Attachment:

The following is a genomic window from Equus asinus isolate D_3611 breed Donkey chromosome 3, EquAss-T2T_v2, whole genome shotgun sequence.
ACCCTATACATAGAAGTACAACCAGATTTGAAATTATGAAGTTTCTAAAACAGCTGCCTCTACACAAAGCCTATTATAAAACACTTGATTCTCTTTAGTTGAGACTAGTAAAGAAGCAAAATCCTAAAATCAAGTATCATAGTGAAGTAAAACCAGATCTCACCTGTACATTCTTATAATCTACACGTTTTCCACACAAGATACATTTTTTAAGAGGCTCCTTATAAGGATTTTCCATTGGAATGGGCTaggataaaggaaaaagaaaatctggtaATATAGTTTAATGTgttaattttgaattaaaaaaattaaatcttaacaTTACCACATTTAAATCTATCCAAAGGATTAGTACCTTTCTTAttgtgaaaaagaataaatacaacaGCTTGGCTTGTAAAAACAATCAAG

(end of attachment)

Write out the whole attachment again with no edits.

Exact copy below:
The following is a genomic window from Equus asinus isolate D_3611 breed Donkey chromosome 3, EquAss-T2T_v2, whole genome shotgun sequence.
ACCCTATACATAGAAGTACAACCAGATTTGAAATTATGAAGTTTCTAAAACAGCTGCCTCTACACAAAGCCTATTATAAAACACTTGATTCTCTTTAGTTGAGACTAGTAAAGAAGCAAAATCCTAAAATCAAGTATCATAGTGAAGTAAAACCAGATCTCACCTGTACATTCTTATAATCTACACGTTTTCCACACAAGATACATTTTTTAAGAGGCTCCTTATAAGGATTTTCCATTGGAATGGGCTaggataaaggaaaaagaaaatctggtaATATAGTTTAATGTgttaattttgaattaaaaaaattaaatcttaacaTTACCACATTTAAATCTATCCAAAGGATTAGTACCTTTCTTAttgtgaaaaagaataaatacaacaGCTTGGCTTGTAAAAACAATCAAG